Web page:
Now police, army and the CRPF have decided to track the movement of remaining seven top militants including three top most commanders, ReyazNaikoo, the chief operational commander of Hizb, Zeenatul Islam, who took over the reins of Al-Badr, and ZakirMoosa, the chief of AnsarulGazwatul Hind.
While addressing the press men after the killing of top Lashkar commander Naveed at police control room (PCR) Srinagar, DGP Dilbagh Singh said that 240 militants were killed till November 15 this year while 250 were still active. DGP’s revelation about the number of active militants signifies that the security agencies had been earlier downplaying the number of active militants. If one goes by figures shared last winter, 300 militants were active. As many as 240 were killed this year, then there should have been just 60 militants active at present.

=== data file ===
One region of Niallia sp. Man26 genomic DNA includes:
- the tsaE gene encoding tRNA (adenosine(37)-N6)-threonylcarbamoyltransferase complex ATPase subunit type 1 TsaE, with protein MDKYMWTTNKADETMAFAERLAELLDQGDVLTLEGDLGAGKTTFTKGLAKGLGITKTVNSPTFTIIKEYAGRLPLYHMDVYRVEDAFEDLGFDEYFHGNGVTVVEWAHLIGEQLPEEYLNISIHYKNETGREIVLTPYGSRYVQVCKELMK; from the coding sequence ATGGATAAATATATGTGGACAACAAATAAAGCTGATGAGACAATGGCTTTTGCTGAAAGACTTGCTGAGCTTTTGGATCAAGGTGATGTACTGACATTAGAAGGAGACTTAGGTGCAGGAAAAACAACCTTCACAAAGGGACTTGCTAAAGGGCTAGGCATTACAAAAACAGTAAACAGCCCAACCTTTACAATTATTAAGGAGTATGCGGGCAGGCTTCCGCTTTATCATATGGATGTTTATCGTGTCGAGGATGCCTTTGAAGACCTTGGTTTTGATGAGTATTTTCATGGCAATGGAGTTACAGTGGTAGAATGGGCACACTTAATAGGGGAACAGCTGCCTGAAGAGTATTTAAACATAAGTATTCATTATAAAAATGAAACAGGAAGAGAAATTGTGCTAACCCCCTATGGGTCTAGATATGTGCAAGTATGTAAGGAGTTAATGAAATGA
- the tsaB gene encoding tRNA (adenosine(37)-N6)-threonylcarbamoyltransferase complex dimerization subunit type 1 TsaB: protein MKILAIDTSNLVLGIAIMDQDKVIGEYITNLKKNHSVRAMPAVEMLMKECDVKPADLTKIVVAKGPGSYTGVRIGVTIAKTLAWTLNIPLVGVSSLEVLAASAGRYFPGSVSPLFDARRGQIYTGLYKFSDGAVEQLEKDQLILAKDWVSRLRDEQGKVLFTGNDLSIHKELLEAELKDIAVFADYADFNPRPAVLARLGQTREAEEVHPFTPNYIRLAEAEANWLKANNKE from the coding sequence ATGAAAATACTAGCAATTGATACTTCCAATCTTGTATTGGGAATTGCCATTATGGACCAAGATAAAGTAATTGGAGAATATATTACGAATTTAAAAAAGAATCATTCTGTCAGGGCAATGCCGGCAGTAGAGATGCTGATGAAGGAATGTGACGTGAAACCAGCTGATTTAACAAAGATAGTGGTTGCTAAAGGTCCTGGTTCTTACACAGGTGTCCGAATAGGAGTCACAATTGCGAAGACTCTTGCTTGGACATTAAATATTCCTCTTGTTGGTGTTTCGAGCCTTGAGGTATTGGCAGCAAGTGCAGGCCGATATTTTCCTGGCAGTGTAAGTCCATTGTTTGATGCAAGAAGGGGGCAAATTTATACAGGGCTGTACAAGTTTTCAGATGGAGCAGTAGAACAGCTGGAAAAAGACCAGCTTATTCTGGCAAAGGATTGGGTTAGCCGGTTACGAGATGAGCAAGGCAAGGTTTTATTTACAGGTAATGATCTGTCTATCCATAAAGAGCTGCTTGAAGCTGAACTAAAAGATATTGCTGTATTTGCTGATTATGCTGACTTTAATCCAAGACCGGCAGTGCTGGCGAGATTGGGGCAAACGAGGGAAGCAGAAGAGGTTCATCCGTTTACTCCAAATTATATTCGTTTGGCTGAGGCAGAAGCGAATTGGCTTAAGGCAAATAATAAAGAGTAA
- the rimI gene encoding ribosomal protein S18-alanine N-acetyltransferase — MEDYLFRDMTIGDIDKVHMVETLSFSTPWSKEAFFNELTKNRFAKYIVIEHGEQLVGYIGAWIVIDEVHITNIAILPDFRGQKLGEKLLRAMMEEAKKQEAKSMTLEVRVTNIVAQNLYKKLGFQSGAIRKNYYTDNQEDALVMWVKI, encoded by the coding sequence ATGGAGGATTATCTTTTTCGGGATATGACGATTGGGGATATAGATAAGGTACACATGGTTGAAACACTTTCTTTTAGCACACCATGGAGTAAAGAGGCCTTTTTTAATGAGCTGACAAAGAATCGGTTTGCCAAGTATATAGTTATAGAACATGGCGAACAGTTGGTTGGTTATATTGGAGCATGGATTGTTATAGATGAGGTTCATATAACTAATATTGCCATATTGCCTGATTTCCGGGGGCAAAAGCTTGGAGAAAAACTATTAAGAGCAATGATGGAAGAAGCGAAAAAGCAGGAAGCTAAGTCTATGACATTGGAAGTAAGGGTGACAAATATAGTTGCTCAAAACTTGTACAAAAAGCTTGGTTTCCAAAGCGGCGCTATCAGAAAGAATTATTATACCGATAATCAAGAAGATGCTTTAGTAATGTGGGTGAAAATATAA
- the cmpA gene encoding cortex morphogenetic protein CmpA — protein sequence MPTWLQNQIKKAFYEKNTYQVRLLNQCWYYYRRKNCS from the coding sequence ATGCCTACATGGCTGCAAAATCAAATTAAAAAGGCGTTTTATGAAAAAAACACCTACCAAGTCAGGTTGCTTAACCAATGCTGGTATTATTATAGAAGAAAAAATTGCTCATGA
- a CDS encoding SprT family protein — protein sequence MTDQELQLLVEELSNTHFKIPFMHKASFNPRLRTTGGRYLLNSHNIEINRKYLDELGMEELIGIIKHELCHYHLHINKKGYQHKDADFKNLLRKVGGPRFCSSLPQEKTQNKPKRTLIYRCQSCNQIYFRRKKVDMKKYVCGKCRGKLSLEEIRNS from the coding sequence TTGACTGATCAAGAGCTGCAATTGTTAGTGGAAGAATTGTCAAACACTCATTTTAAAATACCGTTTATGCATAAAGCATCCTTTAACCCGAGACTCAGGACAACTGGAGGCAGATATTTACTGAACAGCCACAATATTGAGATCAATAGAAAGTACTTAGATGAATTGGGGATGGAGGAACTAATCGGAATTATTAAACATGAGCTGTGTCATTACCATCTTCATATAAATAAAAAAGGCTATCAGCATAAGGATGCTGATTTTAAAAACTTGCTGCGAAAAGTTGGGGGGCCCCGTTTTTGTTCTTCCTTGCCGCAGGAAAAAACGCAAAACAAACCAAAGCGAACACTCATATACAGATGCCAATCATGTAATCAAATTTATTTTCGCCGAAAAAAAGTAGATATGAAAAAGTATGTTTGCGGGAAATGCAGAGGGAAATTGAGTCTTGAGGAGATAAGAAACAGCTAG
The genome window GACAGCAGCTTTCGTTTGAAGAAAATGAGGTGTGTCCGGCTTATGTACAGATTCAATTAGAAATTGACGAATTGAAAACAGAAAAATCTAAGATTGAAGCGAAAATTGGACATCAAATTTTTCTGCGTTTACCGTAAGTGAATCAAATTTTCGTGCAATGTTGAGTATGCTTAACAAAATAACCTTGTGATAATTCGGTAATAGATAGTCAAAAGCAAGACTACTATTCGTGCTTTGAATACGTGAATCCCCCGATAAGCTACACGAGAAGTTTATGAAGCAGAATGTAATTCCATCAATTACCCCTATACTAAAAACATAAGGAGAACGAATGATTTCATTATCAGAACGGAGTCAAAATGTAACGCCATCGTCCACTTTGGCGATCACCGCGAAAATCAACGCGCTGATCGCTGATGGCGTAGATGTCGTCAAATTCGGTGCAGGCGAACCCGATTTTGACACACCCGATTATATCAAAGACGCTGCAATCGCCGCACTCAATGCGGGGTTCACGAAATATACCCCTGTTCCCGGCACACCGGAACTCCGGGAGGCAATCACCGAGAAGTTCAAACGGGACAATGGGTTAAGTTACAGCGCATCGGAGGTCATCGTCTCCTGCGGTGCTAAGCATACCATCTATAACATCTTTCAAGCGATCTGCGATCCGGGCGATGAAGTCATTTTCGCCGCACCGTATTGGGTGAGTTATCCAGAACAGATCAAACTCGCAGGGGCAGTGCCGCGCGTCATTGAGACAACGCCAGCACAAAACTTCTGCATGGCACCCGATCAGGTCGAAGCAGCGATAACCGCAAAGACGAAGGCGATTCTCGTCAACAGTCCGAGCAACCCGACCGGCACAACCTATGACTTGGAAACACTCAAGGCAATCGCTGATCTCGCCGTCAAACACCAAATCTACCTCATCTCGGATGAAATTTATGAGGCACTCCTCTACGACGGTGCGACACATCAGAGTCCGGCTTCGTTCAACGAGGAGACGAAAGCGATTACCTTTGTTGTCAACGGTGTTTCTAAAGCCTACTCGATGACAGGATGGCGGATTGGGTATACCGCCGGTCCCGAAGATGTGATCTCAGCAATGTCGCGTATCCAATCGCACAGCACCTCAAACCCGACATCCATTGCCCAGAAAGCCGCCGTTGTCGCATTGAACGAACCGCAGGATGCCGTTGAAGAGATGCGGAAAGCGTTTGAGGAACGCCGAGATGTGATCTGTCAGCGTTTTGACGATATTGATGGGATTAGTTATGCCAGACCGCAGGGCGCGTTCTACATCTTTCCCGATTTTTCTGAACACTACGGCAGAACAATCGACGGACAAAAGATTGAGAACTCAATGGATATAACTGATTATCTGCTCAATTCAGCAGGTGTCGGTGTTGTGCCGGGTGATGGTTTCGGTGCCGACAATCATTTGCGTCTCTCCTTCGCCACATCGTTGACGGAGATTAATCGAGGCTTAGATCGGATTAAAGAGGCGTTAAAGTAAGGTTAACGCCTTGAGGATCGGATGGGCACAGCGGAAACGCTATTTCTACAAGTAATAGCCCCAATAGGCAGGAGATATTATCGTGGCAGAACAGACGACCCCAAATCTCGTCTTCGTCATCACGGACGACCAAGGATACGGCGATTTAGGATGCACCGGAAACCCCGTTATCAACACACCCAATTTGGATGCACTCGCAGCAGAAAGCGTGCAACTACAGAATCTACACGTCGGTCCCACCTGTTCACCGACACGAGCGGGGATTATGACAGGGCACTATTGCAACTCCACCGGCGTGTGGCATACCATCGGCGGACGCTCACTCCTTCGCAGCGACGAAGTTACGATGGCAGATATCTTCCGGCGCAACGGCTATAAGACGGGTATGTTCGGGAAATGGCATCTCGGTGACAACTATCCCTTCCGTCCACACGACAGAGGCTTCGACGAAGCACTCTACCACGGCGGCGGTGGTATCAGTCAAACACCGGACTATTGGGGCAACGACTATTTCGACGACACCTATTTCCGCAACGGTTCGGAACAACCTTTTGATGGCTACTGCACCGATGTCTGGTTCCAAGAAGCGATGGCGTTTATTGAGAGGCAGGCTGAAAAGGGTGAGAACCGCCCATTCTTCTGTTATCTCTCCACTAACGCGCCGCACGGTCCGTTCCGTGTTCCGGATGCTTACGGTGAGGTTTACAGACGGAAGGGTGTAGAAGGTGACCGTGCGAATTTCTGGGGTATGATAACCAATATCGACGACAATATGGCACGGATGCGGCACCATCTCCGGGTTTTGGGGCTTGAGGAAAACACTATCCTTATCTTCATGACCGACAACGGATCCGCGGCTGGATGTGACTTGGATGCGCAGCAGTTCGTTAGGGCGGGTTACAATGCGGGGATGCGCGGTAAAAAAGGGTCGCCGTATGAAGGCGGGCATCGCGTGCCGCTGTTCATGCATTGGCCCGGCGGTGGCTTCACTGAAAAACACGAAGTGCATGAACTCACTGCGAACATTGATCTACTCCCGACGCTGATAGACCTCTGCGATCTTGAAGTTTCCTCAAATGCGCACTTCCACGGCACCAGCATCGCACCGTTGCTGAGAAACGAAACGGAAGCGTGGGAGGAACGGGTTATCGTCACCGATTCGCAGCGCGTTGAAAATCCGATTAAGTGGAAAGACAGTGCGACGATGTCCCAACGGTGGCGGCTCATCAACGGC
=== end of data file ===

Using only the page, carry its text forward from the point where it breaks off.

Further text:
A top police officer revealed to the Kashmir Ink that though 240 militants have been killed and that 250 more are active signifies that the there has been successful infiltration attempts and also some silent recruitment of militants. “Successful infiltration is possible given the terrain and dense forest cover along the LoC stretch in Kashmir’s Baramulla, Bandipora and Kupwara districts,” he said.
However, DGP Dilbagh Singh said that there was zero militant recruitment since October this year. “Not a single case of militant recruitment was witnessed from October this year. Recruitment has gone down, stone pelting incidents too are down and there is a lot of improvement in law and order situation,” he said. “We will see a better tomorrow.”